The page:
By Samuel J. Tangredi, ed., Naval Institute Press, Annapolis, MD (2015)
Reviewed by Nathan Albright
As part of the U.S. Naval Institute’s wheel book series, this book offers a selection of papers on the subject of international naval cooperation that seeks to provide a handy source for naval officers and readers interested in naval affairs and the possibility of cooperation between the U.S. Navy and other navies around the world. Various aspects are discussed, ranging from ad hoc partnerships put into place to protect the rules of the road, to deeper alliances to confront piracy and provide disaster relief. Unlike some of the previously published books in this series, there are no selections from books. Rather, all eighteen of the papers included in the slightly under 200 pages of main material are from the U.S. Naval Institute’s Proceedings
Despite having the papers come from the same source, they show great variety. The papers demonstrate a wide degree of scope in what defines the topic of international cooperation. As the editor helpfully explains and concedes, “there is no official Department of Defense definition, but international naval cooperation describes a virtual myriad of programs and activities for one overarching goal: to enhance the interoperability of U.S. naval forces with foreign navies and militaries to achieve mutual strategic objectives (2).” The rest of the book, which contains papers on topics divided into six sections: 1. alliances, coalitions, and partners; 2. international programs, visits, and exercises; 3. international law and diplomacy; 4. maritime security; 5. humanitarian assistance and disaster relief; and 6. encounters at sea. These demonstrate the broad scope of the author’s conception of naval cooperation.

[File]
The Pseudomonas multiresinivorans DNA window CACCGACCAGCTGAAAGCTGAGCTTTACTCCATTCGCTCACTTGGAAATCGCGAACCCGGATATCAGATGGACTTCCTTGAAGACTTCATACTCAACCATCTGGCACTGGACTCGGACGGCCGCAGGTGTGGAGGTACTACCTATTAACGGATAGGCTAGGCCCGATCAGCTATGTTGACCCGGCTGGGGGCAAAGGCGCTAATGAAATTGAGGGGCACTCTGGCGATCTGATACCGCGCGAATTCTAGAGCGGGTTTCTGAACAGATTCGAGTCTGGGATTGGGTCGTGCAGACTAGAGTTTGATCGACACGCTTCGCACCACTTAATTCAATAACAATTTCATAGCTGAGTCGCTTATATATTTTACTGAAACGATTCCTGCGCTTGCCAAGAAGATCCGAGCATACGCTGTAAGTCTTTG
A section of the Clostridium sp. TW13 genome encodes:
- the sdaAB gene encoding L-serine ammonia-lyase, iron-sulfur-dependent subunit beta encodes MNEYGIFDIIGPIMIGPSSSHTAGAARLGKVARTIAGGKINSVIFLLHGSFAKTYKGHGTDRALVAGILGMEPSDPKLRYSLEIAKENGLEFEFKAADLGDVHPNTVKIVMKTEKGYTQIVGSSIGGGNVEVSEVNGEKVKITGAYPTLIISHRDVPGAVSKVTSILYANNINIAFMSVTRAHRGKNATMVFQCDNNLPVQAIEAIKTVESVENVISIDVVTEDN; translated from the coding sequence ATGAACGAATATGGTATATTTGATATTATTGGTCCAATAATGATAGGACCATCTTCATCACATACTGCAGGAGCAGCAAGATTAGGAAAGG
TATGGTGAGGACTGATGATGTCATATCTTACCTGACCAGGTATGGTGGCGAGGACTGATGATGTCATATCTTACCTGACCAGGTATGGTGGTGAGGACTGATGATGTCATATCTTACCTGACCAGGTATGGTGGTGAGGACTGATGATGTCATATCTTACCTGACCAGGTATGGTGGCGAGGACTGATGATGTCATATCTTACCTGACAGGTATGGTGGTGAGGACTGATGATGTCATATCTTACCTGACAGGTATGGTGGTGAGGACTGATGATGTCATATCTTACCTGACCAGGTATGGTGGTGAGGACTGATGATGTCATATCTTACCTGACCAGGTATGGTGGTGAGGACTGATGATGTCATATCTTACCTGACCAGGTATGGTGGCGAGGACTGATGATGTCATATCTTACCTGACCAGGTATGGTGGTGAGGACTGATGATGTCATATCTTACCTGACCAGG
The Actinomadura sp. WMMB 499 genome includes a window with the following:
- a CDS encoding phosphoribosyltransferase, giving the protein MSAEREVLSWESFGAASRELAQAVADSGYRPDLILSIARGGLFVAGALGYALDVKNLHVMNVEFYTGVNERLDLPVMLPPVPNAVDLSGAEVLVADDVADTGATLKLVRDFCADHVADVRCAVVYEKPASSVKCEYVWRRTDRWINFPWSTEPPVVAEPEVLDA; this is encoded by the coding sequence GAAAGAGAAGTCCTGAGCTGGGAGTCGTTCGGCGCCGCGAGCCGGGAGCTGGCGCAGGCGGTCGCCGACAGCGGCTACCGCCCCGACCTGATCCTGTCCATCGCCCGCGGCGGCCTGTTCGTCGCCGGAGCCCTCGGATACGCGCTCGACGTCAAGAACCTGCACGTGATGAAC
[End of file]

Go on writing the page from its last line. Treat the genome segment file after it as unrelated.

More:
Within this broad scope, there are many areas of interest to many naval officers as well as a still wider audience of those interested in naval affairs. On the one side, some authors write about naval cooperation arguing the need for naval officers to be aware of and sensitive to international law and treaty. This is poignant, given the conflicts over the UN Convention on the Law of the Sea, (which has never been ratified by the United States despite its voluntary adherence to most of its provisions), as well as the way in which the successful avoidance of or dealing with international incidents with potentially hostile navies, such as Russia and China. Other authors, including several officers from foreign navies, write about the importance of preserving NATO strength and also building up the naval infrastructure of African navies to combat piracy. They point out naval cooperation involves paying attention both to formal alliances as well as the wide variety of mutual strategic interests that bind nations together who may not otherwise find themselves as allies. One of the authors, Rear Admiral Terrence McKnight (author of the excellent Pirate Alley: Commanding Task Force 151 Off Somalia), has an insightful comment on international cooperation against piracy: “If one’s enemies happen to be pirates, then every state is your friend. It doesn’t matter what region of the world you are from or what religion you practice, no one sides with pirates. India, China, and the United States, along with many others including some of our very closest allies, are in the Gulf of Aden right now engaged in the very same fight against piracy (166).”